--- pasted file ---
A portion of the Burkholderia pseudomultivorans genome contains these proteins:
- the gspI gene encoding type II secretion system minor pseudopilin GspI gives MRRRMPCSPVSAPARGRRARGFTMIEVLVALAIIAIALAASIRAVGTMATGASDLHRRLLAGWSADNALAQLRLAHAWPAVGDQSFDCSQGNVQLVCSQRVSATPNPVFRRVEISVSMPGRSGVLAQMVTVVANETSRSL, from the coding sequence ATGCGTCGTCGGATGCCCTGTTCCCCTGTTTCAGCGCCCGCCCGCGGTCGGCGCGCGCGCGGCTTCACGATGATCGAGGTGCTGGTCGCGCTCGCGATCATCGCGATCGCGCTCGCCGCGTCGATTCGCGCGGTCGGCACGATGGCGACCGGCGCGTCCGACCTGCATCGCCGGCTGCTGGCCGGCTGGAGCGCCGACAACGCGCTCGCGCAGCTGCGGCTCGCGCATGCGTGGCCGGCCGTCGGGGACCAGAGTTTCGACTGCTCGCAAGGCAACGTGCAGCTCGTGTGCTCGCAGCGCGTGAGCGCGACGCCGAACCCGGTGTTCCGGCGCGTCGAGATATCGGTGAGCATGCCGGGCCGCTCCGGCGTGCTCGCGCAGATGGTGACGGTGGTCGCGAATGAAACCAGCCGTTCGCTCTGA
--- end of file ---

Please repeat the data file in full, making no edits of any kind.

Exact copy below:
A portion of the Burkholderia pseudomultivorans genome contains these proteins:
- the gspI gene encoding type II secretion system minor pseudopilin GspI gives MRRRMPCSPVSAPARGRRARGFTMIEVLVALAIIAIALAASIRAVGTMATGASDLHRRLLAGWSADNALAQLRLAHAWPAVGDQSFDCSQGNVQLVCSQRVSATPNPVFRRVEISVSMPGRSGVLAQMVTVVANETSRSL, from the coding sequence ATGCGTCGTCGGATGCCCTGTTCCCCTGTTTCAGCGCCCGCCCGCGGTCGGCGCGCGCGCGGCTTCACGATGATCGAGGTGCTGGTCGCGCTCGCGATCATCGCGATCGCGCTCGCCGCGTCGATTCGCGCGGTCGGCACGATGGCGACCGGCGCGTCCGACCTGCATCGCCGGCTGCTGGCCGGCTGGAGCGCCGACAACGCGCTCGCGCAGCTGCGGCTCGCGCATGCGTGGCCGGCCGTCGGGGACCAGAGTTTCGACTGCTCGCAAGGCAACGTGCAGCTCGTGTGCTCGCAGCGCGTGAGCGCGACGCCGAACCCGGTGTTCCGGCGCGTCGAGATATCGGTGAGCATGCCGGGCCGCTCCGGCGTGCTCGCGCAGATGGTGACGGTGGTCGCGAATGAAACCAGCCGTTCGCTCTGA